Buchu is a plant. The leaf is used to make medicine.



  • Buchu is used to disinfect the urinary tract during infections of the bladder (cystitis), urethra (urethritis), prostate (prostatitis), or kidney (pyelonephritis). It is also used to treat sexually transmitted diseases.
  • In manufacturing, the oil from buchu is used to give a fruit flavor (often black currant) to foods.


Used in the treatment of urinary problems in Africa before Europeans arrived there. The use of buchu can be documented as a treatment for kidney and bladder problems for more than three centuries, and evidence suggests it may have been used as an herbal medicine for thousands of years.

Dutch Afrikaners adopted it for the treatment of kidney stones, arthritis, cholera and muscle aches as well as urinary tract infections (UTI).

There were claims that it had mild pain relieving properties as well, but these have not been verified in laboratory tests.

The Khoikhoi or Khoi, native people of southwestern Africa, developed an alcoholic beverage known as buchu brandy, which is still manufactured and distributed. This brandy was used medicinally by physicians for generations, but has now been discontinued. It is still widely used in home remedies.

Buchu is a common ingredient in many well-known premenstrual prescription medications. In the United States, the plant itself is not recognized as a medicinal herb, but the oils extracted from it are used in commercial medications.

Buchu was first introduced as a patent medicine in New York 135 years ago, and while it no longer sold in the US, it is widely available in Europe.

This plant reportedly acts as a mild diuretic, and clinical tests have demonstrated that these properties are quite gentle, making it effective for minor treatments, but requiring heavier dosages for more severe applications.

Buchu is also being investigated for the treatment of high blood pressure and congenital heart failure. The research today proves to be promising, but no definite scientific statistics are as yet available.

Among many local African cultures, an infusion of the leaves has been used as an herbal treatment for premenstrual syndrome (PMS). It has been adopted for the same use in many other countries as well, and is widely available in holistic and alternative health shops.


Digestive Effects

Buchu leaf can cause stomach irritation due to its essential oil components diosmin and pulegone, as explained by Drugs.com. Side effects may include loss of appetite, diarrhea and nausea. An upset stomach is more likely when taking buchu leaf without eating beforehand, according to the Loyola University Health System.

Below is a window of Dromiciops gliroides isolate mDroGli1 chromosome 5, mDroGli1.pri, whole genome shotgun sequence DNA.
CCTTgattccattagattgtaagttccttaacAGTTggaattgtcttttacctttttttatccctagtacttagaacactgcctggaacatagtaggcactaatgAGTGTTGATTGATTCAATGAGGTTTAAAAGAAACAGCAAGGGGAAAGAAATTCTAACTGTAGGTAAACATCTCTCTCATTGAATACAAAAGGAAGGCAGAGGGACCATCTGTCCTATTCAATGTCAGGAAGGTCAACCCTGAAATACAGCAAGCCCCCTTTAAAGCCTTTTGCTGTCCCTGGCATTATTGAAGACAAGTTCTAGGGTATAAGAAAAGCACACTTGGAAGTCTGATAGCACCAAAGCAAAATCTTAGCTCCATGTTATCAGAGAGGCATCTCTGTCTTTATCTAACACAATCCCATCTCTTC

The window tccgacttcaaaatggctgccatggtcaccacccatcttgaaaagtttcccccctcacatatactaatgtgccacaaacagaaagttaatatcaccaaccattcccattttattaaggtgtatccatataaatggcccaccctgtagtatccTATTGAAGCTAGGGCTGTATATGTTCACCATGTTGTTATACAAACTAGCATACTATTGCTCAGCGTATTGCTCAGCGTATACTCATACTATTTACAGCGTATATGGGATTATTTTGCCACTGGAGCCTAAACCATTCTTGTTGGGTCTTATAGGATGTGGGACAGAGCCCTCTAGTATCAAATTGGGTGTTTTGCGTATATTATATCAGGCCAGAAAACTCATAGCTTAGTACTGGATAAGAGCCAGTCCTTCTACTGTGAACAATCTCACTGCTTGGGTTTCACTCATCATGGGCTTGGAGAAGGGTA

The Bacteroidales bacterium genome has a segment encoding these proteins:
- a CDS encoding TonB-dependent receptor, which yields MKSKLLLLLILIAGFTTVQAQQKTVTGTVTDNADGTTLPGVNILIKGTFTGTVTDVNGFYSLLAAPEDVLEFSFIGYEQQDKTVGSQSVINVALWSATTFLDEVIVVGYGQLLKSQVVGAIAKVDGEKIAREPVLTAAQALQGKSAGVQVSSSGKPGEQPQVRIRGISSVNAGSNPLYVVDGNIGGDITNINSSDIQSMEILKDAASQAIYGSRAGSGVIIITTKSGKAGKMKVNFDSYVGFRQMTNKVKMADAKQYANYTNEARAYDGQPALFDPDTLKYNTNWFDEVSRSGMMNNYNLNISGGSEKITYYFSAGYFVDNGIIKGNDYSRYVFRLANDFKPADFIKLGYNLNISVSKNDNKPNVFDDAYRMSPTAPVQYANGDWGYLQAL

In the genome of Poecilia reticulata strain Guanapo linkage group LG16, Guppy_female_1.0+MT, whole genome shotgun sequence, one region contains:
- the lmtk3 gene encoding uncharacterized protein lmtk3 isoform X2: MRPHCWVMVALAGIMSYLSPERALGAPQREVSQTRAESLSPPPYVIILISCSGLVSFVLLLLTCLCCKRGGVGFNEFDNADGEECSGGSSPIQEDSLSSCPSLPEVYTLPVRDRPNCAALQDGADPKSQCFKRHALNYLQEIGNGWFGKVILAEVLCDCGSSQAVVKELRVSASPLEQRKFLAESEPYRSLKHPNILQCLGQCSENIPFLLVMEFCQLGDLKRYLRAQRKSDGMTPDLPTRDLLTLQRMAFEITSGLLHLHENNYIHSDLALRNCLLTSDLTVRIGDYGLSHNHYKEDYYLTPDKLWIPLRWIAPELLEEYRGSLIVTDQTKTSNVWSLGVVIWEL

Urinary Tract and Liver Side Effects

People have traditionally used buchu leaf as a diuretic, so the herb may increase frequency of urination if it works as claimed. Use of diuretics can lead to dehydration and electrolyte imbalances. Diosmin and pulegone may be irritating to the kidneys, according to Drugs.com, and pulegone also is hepatotoxic, meaning it can cause liver damage.

Side Effects Specific to Women

Pregnant women should not take buchu leaf supplements, because the substance has uterine stimulant effects and can cause miscarriage, according to Drugs.com. Mountain Rose Herbs notes that breastfeeding women should use “extreme caution” in regard to this substance due to the pulegone content. Menstruating women also should be aware that buchu leaf can increase menstrual flow.

Allergic Reaction

As with any herbal supplement, some people may experience an allergic reaction to buchu leaf. Signs as listed by the LUHS may include a rash, hives, itchiness, swelling, tightness in the chest or throat, chest pain or breathing difficulty. An allergic reaction to buchu leaf calls for immediate medical attention, as it could lead to anaphylaxis. This severe shock reaction involves a sudden drop in blood pressure and severe breathing problems, and it can be life-threatening.


  • Lithium interacts with BUCHU
    Buchu might have an effect like a water pill or “diuretic.” Taking buchu might decrease how well the body gets rid of lithium. This could increase how much lithium is in the body and result in serious side effects. Talk with your healthcare provider before using this product if you are taking lithium. Your lithium dose might need to be changed.
  • Medications that slow blood clotting (Anticoagulant / Antiplatelet drugs) interacts with BUCHU
    Buchu might slow blood clotting. Taking buchu along with medications that also slow clotting might increase the chances of bruising and bleeding.
    Some medications that slow blood clotting include aspirin, clopidogrel (Plavix), diclofenac (Voltaren, Cataflam, others), ibuprofen (Advil, Motrin, others), naproxen (Anaprox, Naprosyn, others), dalteparin (Fragmin), enoxaparin (Lovenox), heparin, warfarin (Coumadin), and others.

Other names

Agathosma betulina, Agathosma crenulata, Agathosma serratifolia, Barosma betulina, Barosma crenulata, Barosmae folium, Barosma serratifolia, Bookoo, Bucco, Buccu, Bucku, Bukku, Diosma, Diosma crenulata, Diosma serratifolia, Hartogia betulin, Parapetalifera betulina, Parapetalifera crenulata, Parapetalifera odorata, Parapetalifera serrata, Parapetalifera serratifolia, Round Buchu, Short Buch


Source: Live Strong, http://www.livestrong.com/article/154581-buchu-leaf-side-effects/

WebMD, http://www.webmd.com/vitamins-supplements/ingredientmono-180-buchu.aspx?activeingredientid=180&activeingredientname=buchu

Herbal Supplement Resource, http://www.herbal-supplement-resource.com/buchu-herb.html













Leave a Reply

Has this product helped you or someone you know? Tell us about it:

Note: Your email address will be kept private, and will NOT show with your statement.